Last Updated On 27 May 2023, 11:11 AM EDT (Toronto Time)
Today, immigration minister Sean Fraser said IRCC is actively looking into the recent reports of fraudulent offer letter becoming basis of deportation for international students.
INC – Immigration News Canada posted in March 2023, “Victim Of Fraud; International Students In Canada Facing Removal Orders”
Finally today Sean Fraser inclined and acknowledged that their focus is not on penalizing “victims” rather they are working on identifying culprits.
He via his official Twitter handle said as we quote, “Victims of fraud will have an opportunity to demonstrate their situation & present evidence to support their case.”
This is quite a positive commentary by the Canadian immigration minister and seems to be in favour of international students facing misrepresentation charges.
“We recognize the immense contributions international students bring to our country & remain committed to supporting victims of fraud as we evaluate each case.” he tweeted.
What are these cases all about?
This matter opened everyone’s eyes after Karamjeet Kaur Canada Immigration Case was made public. She lost her appeal with scheduled removal date of May 29, 2023.
Affected international students have been protesting for quite a some time now in opposition to removal order issued by Canadian immigration for allegedly using fraudulent/fake offer letter to enter Canada.
Some of the consultants in India, without the knowledge of their clients, used fake/fraudulent offer letters and get study permit for them.
These forged documents were so perfect that not even Canadian immigration department in India were able to detect them. As a result, they issued study visa to these international students based on the fake documents.
These students came to Canada and passed immigration check at airport, and not even CBSA officers were able to detect the fake documents. As a result, they issued them study permit.
The consultants proactively lied to them as soon as students landed in Canada, stating that college has cancelled their admission due to consultant’s disagreement with the college.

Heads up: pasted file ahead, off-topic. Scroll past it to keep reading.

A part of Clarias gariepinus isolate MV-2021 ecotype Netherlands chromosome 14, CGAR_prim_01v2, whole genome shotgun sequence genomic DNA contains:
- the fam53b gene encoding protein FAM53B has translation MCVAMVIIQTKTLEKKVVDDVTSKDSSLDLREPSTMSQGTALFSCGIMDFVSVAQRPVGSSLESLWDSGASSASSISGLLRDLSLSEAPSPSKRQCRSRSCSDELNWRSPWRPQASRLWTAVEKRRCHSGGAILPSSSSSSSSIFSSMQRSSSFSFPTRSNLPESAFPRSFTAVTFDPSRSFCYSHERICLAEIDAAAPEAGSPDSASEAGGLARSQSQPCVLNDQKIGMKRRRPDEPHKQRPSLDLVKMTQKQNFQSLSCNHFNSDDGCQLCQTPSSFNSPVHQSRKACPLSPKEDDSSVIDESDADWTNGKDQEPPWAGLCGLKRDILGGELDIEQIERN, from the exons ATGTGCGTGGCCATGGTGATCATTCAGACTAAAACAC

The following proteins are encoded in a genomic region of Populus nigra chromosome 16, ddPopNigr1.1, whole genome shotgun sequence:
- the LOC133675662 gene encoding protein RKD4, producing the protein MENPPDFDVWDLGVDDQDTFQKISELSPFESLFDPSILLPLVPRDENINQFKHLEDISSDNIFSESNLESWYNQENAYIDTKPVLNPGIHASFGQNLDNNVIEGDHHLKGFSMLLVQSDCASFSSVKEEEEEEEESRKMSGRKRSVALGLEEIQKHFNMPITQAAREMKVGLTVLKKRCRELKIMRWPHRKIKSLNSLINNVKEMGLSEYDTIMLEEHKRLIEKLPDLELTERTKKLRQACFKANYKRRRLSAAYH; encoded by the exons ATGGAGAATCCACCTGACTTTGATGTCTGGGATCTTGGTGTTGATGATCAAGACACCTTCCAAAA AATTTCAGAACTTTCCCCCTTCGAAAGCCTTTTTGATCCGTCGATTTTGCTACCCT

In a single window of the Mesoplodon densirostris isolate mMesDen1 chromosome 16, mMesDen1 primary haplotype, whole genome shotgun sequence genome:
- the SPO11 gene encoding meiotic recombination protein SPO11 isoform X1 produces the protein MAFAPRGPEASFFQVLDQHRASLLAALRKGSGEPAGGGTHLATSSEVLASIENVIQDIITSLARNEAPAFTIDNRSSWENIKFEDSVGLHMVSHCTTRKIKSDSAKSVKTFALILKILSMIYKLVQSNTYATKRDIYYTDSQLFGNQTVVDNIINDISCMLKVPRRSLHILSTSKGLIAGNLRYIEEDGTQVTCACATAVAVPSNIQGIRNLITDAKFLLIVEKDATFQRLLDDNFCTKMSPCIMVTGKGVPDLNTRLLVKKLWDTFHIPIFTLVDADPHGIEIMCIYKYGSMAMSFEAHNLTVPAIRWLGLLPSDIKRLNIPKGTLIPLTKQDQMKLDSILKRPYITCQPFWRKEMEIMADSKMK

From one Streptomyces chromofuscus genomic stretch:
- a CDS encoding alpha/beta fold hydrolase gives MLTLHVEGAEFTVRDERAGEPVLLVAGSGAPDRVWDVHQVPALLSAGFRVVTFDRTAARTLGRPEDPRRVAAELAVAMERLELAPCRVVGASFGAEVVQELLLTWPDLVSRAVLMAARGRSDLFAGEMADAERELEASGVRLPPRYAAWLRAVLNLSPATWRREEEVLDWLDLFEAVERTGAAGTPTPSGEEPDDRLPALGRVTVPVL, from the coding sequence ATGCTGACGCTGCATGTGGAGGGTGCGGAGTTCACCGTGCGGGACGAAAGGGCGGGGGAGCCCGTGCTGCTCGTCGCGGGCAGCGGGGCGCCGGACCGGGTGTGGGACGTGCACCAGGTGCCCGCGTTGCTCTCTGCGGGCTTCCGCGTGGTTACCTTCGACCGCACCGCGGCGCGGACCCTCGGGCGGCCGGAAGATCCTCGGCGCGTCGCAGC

They further advised the international student to take admission in any other college since they have study permit.
During this whole process, students claim that they didn’t know that their offer letter was fake and based on consultants’ advise they took admission in other colleges of Canada.
After completing their 1-2 year of study, they got post graduation work permit (PGWP) of 1-3 years.
Furthermore, they applied for Canadian permanent residency after gaining valuable Canadian experience of 1-3 years on PGWP.
At this stage after 2-3 years of completing their study, the immigration department sent them removal order citing that they misrepresented by using fake/fraudulent documents.
International students facing removal order claims that if immigration officers who are trained and skilled in detecting falsified papers in an application were not able to catch the fake documents, then how would they have identified these.
They were, in fact, the victims of this fraudulent scheme themselves all along.
Now that these scams came into light, new students will unquestionably verify the authenticity of all documents. However, nobody knew about these forgeries at that time.
The vast majority of these students are being issued removal orders after having been in Canada for 3-4 years at the time that they submitted their applications for permanent residence (PR).
What is the latest development in these cases?
International students facing the allegations of misrepresentation are now appealing the removal orders and presenting side of the story.
In a similar case of Amritraj Singh Batth, Canada allowed to summon his fraudulent consultant to testify.
However, Batth’s lawyer in May 25 hearing stated that despite enlisting the assistance of the police and a detective agency in India, he was unable to serve a summons on Mishra, the education agent. This was despite the fact that he attempted to do so many times.
Many of other students facing the removal order were also Mishra’s clients.
“The applicant is responsible for the content of an application for which they sign. It is too easy to later claim innocence and blame a third party. The jurisprudence on this is quite clear. The intent is not a requirement under the legislation.” Nathan Reid, lawyer for Canada Border Services Agency (CBSA) said in May 25 hearing.
Today’s positive comments from immigration minister Sean Fraser has definitely provided some relief and a ray of hope of these international students fighting removal orders.